“I cleaned it, I slept in it,” she said.

In 1993, they turned Holy Family, Mt. Carmel Hospital in Colville, St. Joseph’s Hospital in Chewelah and Holy Family Adult Day Care over to the Sisters of Providence and their management corporation, which also operates Sacred Heart Medical Center.

Even in the last five years, while the Spokane Dominicans worried over their future, they created new programs.

They turned the old Shriners Hospital into the Transitional Living Center, an apartment complex for homeless women and children. They co-sponsored Miryam’s House, a residential center where addicted mothers receive treatment. They created the Women’s Drop-in Center to support women and children in need.

The sisters also created Dominicare, an in-home health service for the elderly of Stevens County.

“That was the life-giving part,” Nilles said. “You almost needed to be doing something like that, to keep going and not just focus on the dying thing.”

All those programs have been handed to local boards and corporations, which will keep them operating in the spirit of the Dominican ministry.

After today the legacy will be all that remains.

“We will continue to be a presence here,” Nilles said. “Not so much a public presence, but a quiet presence of prayer.”

MEMO: This sidebar appeared with story: Highlights Highlights of the Spokane Dominicans’ tenure in the Inland Northwest: 1925 - Eleven sisters and one postulant arrive in Helena from Speyer, Germany. They cook and clean for a men’s college later named Carroll College. More follow over the years. 1929 - The sisters take charge of St. Mary’s Hospital in Conrad, Mont. 1930 - The order builds and opens St. Joseph’s Hospital in Chewelah. 1934 - The order buys land and builds a convent, Our Lady of the Valley, in Kettle Falls. 1936 - The sisters take charge of St. Mary’s Mission in Omak. 1938 - A new wing is added to St. Martin’s Hospital in Tonasket, as the order takes charge of the hospital. 1939-1941 - The sisters’ mail is censored by the United States government because of their connection to Germany. 1945 - St. Margaret’s School opens in Cut Bank, Mont. 1946 - Immaculate Heart School opens in Oroville, Wash. 1947 - St. William’s School opens in Shelby, Mont. 1958 - Assumption School opens in Spokane and Mount Carmel Hospital opens in Colville. 1960 - Holy Family Nursing Home opens in Spokane. 1962 - St. Thomas Moore School opens in Spokane. 1964 - Holy Family Hospital opens. 1969 - The order builds the Dominican Center on Ft. Wright Drive bordering the Spokane River. 1979 - Sisters create Dominican Health Services to manage their hospitals. Later, control of all Dominican health facilities is transferred to the organization. 1983 - New St. Joseph’s Hospital is built in Chewelah. 1986 - Spokane Dominicans break from their mother house in Speyer, Germany. 1986 - The Dominicans, with four other religious communities, open Miryam’s House, a home for women recovering from drug and alcohol addiction. 1986 - Holy Family Adult Day Health Service opens. 1989 - St. Joseph’s Long Term Care Center built in Chewelah. 1990 - New wing opens at Mount Carmel Hospital in Colville. 1993 - Transitional Living Center opens in the old Shriners Hospital in Spokane. -Kelly McBride, staff writer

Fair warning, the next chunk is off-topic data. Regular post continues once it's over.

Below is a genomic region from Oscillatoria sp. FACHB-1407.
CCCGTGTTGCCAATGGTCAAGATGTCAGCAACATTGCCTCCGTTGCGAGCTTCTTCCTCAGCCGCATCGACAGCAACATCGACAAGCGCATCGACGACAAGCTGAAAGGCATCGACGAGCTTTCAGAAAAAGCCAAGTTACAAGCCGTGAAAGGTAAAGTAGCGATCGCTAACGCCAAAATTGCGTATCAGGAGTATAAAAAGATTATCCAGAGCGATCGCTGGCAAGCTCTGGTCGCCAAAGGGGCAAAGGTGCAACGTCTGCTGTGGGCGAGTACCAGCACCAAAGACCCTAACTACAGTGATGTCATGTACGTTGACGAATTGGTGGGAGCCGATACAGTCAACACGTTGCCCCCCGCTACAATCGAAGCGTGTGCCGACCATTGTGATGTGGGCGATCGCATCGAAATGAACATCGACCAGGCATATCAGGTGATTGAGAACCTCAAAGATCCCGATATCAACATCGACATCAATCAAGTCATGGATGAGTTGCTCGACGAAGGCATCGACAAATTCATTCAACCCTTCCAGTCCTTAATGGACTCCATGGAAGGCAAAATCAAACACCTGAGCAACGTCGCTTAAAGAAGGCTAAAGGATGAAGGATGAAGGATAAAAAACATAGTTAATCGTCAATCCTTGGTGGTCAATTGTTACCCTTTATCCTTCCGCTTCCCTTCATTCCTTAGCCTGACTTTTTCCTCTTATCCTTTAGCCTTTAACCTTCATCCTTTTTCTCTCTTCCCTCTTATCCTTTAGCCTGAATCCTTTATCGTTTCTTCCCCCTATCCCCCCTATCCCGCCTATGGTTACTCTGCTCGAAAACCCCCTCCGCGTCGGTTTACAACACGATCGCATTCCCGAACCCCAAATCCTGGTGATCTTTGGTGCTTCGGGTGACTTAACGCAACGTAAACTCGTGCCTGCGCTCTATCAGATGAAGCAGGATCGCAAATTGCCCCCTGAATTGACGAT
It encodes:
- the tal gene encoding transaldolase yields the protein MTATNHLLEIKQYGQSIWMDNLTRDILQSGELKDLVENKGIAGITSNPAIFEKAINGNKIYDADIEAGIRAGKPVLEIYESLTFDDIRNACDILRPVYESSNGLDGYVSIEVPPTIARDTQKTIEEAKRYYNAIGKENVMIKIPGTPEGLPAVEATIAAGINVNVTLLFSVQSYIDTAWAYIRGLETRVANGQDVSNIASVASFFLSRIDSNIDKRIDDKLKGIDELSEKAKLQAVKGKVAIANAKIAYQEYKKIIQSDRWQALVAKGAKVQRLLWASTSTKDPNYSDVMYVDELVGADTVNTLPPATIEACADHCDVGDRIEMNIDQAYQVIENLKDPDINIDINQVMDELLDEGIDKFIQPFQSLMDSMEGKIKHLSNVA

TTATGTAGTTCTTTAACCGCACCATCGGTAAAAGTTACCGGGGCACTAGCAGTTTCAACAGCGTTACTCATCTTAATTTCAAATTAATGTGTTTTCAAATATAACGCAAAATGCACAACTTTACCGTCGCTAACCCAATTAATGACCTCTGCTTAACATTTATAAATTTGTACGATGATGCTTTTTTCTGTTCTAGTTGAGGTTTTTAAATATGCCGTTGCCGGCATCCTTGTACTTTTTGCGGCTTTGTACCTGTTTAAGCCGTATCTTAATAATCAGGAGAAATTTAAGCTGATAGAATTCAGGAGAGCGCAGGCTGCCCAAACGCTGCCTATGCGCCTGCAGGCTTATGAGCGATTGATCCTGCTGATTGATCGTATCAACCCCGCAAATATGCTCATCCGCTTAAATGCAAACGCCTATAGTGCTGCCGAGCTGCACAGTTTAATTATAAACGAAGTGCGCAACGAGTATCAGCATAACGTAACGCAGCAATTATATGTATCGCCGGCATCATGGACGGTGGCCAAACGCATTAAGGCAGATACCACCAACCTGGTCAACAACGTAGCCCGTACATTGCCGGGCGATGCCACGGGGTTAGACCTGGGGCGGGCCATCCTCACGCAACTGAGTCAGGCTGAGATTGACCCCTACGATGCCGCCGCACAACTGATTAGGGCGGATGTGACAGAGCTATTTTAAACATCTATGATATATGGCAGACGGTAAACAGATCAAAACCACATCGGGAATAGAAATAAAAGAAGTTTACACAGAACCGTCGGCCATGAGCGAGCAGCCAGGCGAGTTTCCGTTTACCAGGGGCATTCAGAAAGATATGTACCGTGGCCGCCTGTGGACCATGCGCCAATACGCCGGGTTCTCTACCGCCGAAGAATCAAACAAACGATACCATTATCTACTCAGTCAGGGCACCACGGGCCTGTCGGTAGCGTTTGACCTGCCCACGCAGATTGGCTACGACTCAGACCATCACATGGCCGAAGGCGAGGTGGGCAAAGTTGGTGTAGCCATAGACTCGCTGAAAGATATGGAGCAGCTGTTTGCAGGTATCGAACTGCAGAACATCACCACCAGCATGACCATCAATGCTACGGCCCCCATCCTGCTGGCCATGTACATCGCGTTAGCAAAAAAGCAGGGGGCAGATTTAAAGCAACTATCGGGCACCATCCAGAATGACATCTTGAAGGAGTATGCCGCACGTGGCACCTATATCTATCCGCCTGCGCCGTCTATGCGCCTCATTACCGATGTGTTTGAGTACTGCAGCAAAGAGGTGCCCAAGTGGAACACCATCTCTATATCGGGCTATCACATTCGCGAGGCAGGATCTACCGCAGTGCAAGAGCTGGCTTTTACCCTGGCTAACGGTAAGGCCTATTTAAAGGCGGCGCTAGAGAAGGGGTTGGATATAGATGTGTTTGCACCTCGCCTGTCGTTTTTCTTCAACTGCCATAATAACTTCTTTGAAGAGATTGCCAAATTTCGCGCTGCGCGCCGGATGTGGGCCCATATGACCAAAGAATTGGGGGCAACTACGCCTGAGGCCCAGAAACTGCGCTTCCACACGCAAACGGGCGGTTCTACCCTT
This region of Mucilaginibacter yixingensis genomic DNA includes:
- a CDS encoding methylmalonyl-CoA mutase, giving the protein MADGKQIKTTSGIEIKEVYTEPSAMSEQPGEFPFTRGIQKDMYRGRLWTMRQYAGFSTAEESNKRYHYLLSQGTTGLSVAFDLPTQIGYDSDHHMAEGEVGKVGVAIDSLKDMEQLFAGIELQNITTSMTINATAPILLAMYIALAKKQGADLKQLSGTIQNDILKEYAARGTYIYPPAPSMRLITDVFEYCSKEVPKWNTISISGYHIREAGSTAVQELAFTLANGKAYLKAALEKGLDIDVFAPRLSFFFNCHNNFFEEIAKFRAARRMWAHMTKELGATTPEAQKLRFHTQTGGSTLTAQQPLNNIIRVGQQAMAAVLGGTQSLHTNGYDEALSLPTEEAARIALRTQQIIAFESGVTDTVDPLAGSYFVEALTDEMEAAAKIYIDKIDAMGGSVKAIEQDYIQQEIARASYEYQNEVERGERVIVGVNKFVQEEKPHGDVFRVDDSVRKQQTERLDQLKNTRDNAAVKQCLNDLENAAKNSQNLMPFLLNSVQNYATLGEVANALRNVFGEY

This sidebar appeared with story: Highlights Highlights of the Spokane Dominicans’ tenure in the Inland Northwest: 1925 - Eleven sisters and one postulant arrive in Helena from Speyer, Germany. They cook and clean for a men’s college later named Carroll College. More follow over the years. 1929 - The sisters take charge of St. Mary’s Hospital in Conrad, Mont. 1930 - The order builds and opens St. Joseph’s Hospital in Chewelah. 1934 - The order buys land and builds a convent, Our Lady of the Valley, in Kettle Falls. 1936 - The sisters take charge of St. Mary’s Mission in Omak. 1938 - A new wing is added to St. Martin’s Hospital in Tonasket, as the order takes charge of the hospital. 1939-1941 - The sisters’ mail is censored by the United States government because of their connection to Germany. 1945 - St. Margaret’s School opens in Cut Bank, Mont. 1946 - Immaculate Heart School opens in Oroville, Wash. 1947 - St. William’s School opens in Shelby, Mont. 1958 - Assumption School opens in Spokane and Mount Carmel Hospital opens in Colville. 1960 - Holy Family Nursing Home opens in Spokane. 1962 - St. Thomas Moore School opens in Spokane. 1964 - Holy Family Hospital opens. 1969 - The order builds the Dominican Center on Ft. Wright Drive bordering the Spokane River. 1979 - Sisters create Dominican Health Services to manage their hospitals. Later, control of all Dominican health facilities is transferred to the organization. 1983 - New St. Joseph’s Hospital is built in Chewelah. 1986 - Spokane Dominicans break from their mother house in Speyer, Germany. 1986 - The Dominicans, with four other religious communities, open Miryam’s House, a home for women recovering from drug and alcohol addiction. 1986 - Holy Family Adult Day Health Service opens. 1989 - St. Joseph’s Long Term Care Center built in Chewelah. 1990 - New wing opens at Mount Carmel Hospital in Colville. 1993 - Transitional Living Center opens in the old Shriners Hospital in Spokane. -Kelly McBride, staff writer